Nicole Atchison was only 2 years old when her parents, Jerry and Renee Lorenzen, founded what is now PURIS. She grew up in the family business but left to play college volleyball at Iowa State University, where she earned a degree in chemical engineering and then a doctorate in biomedical engineering at the University of Minnesota.
“I worked in the medical device industry for several years and during that time, my brother Tyler became the CEO of PURIS Protein,” Atchison says. “He was working to scale the business, and once I had the opportunity to make a change in my life and career, I decided to return and work toward that goal.”
Atchison is CEO of PURIS Holdings, leading innovation and business development across the company. PURIS manufactures PURIS Pea protein, starches, fibers, and other non-GMO ingredients from crops like soy, pulses, and lentils.
In its Grower Network, PURIS provides farmers with seed and support to establish regenerative growing practices and navigate organic certification. Contracts are personalized to the needs of each farm, and the crops are bought back to make the ingredients and innovative foods PURIS is known for.
“It’s so rewarding to fulfill my parents’ vision and continue building the company for our family,” Atchison says. “A family that has grown to include our business team, farmers, and customers.”
SF: What are your goals as CEO?
NA: Our aspiration is a plant-strong planet. To me, that means we are creating a system where plants can be revered as an amazing source of nutrition. Our job is to make food affordable and accessible for everyone, and to do it in a way that drives more value back to every acre used to grow a crop. It’s not an easy challenge, but it’s one we’re really motivated by because it doesn’t have to be a zero-sum game. We can create systems that bring value to the consumers, processors, and farmers. We’re trying to build and scale to support the market of consumers who want plant-based choices from local sources. So many options on the shelf are not supporting U.S. farmers – they’re imported.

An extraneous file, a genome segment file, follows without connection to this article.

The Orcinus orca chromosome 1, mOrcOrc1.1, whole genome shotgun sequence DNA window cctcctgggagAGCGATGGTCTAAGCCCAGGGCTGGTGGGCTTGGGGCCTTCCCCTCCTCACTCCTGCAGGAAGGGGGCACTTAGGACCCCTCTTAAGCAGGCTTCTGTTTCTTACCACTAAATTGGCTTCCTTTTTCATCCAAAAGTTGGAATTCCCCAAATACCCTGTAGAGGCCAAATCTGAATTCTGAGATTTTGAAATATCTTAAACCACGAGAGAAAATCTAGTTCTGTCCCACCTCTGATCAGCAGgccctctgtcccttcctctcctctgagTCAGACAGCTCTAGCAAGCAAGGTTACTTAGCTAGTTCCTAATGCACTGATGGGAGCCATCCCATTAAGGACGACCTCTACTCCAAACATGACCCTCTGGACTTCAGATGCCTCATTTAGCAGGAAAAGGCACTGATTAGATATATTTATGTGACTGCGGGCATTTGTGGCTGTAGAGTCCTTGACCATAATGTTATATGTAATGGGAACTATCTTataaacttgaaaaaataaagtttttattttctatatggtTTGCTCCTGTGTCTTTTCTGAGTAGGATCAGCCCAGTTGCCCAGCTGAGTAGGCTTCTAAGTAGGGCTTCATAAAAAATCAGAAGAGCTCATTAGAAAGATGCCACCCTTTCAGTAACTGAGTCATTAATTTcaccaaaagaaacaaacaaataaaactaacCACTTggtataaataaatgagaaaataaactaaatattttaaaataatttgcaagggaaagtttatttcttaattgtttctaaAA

SF: How do you envision the future of food?
NA: Our mission is to rally growers, makers, and eaters around a sustainable food future. And to do that, all parties must work together. We see a future where food is truly evaluated for all costs: to the planet, people, health, as well as cost in currency. All of these need to be evaluated so that our food system nourishes people and planet equally, toward a sustainable system for generations to come. We’re looking to contribute to that by making great-tasting plant-based foods that people want to eat, using crops grown by U.S. farmers.
SF: How can Midwestern farmers participate in the market?
NA: There are a lot of perceptions on whether the growth of the plant-based food market is good or bad for farmers. It can be an incredible opportunity. The industry is growing rapidly with no signs of stopping, so there are two ways this can go: the market will grow and the American farmer can participate and benefit from it, or grains will be imported and the market will still grow, but U.S. farmers won’t participate.
We’re building a system to grow and manufacture foods in this market at home. We’re revitalizing plants in rural communities – a lot of times in farming communities – using those assets and transforming them to make a new product and to bring jobs back.
SF: Whom do you admire in ag?
NA: I admire the farmers who do things a little differently. They may be the ones people have thought are kind of odd but have kept at it. That is a lot like my dad. He did things differently and people didn’t get it for the first 20 to 30 years of our lives. He did it anyway and kept pushing. I really admire those people because it’s hard to be the one doing something that people don’t understand. And then when it starts to click, they’re a visionary.